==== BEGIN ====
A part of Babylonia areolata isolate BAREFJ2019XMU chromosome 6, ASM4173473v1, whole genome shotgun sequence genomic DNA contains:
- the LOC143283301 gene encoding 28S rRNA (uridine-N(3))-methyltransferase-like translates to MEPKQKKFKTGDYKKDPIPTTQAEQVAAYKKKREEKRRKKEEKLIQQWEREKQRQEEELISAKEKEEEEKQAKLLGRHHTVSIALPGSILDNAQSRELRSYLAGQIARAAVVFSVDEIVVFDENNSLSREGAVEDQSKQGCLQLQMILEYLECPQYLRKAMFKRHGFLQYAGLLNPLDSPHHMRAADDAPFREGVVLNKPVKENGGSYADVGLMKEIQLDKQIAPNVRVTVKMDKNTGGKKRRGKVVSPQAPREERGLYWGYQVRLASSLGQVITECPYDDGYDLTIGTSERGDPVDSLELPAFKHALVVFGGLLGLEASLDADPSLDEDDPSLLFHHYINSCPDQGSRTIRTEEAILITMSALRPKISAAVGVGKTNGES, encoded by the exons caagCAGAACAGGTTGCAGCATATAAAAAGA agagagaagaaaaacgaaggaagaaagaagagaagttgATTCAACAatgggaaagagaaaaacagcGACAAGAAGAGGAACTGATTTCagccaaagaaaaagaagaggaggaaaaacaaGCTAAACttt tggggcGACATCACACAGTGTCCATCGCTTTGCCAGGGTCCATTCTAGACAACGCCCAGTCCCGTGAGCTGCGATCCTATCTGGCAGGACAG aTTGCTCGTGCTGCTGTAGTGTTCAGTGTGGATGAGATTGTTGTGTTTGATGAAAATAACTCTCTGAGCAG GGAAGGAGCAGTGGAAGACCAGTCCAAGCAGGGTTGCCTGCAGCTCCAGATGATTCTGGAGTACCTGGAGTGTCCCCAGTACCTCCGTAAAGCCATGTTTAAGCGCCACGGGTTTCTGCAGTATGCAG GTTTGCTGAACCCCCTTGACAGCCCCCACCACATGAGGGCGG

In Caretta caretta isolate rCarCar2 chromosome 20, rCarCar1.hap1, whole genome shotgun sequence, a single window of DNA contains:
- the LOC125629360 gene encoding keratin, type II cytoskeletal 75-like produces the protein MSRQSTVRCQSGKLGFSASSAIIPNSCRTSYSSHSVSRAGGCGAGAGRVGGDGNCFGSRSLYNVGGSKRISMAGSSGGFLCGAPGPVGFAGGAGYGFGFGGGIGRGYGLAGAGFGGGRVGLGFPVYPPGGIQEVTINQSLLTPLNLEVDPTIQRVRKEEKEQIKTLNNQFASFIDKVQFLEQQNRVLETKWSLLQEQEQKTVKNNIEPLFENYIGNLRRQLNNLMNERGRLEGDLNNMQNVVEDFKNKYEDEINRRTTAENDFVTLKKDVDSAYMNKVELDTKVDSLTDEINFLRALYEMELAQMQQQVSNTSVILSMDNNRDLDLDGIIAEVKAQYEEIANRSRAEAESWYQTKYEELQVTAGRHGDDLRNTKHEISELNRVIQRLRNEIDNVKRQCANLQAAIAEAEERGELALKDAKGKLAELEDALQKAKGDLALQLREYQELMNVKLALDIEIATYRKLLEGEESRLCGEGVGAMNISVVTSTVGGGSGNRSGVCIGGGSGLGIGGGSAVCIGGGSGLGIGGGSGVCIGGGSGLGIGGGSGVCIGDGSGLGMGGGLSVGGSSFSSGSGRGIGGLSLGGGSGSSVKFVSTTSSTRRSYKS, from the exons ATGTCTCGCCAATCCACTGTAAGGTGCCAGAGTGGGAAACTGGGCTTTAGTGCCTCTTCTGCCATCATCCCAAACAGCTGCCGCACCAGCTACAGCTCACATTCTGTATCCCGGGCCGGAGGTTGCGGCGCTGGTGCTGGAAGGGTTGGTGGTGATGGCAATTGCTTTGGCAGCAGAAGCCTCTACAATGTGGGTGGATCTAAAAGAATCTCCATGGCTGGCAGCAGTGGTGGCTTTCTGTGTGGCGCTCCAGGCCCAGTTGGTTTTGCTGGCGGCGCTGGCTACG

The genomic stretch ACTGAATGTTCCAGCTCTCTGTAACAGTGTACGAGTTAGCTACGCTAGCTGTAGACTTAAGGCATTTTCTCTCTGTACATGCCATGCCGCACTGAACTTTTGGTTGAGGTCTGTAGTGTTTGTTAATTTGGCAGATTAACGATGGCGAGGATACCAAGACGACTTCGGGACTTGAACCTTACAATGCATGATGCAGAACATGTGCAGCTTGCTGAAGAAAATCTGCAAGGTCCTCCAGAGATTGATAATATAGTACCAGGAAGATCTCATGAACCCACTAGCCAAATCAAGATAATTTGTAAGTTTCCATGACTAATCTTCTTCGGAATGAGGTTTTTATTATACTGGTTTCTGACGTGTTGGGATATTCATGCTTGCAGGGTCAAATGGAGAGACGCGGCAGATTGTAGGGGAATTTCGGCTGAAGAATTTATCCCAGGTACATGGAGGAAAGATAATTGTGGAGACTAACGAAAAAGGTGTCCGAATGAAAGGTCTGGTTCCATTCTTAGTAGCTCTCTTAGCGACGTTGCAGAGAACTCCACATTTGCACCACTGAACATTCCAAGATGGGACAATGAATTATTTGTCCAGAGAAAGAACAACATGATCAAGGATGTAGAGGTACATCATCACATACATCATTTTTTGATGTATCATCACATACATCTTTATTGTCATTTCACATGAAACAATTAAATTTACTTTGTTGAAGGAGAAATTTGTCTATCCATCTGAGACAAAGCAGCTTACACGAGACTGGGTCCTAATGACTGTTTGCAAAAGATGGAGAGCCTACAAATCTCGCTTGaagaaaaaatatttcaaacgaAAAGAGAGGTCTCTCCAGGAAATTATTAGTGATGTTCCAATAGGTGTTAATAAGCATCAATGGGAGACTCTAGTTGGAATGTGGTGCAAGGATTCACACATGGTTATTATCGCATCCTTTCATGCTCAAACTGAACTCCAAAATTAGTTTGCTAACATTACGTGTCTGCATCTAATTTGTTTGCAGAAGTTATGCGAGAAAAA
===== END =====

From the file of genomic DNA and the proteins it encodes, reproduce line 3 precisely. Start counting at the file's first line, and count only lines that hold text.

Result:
In Caretta caretta isolate rCarCar2 chromosome 20, rCarCar1.hap1, whole genome shotgun sequence, a single window of DNA contains: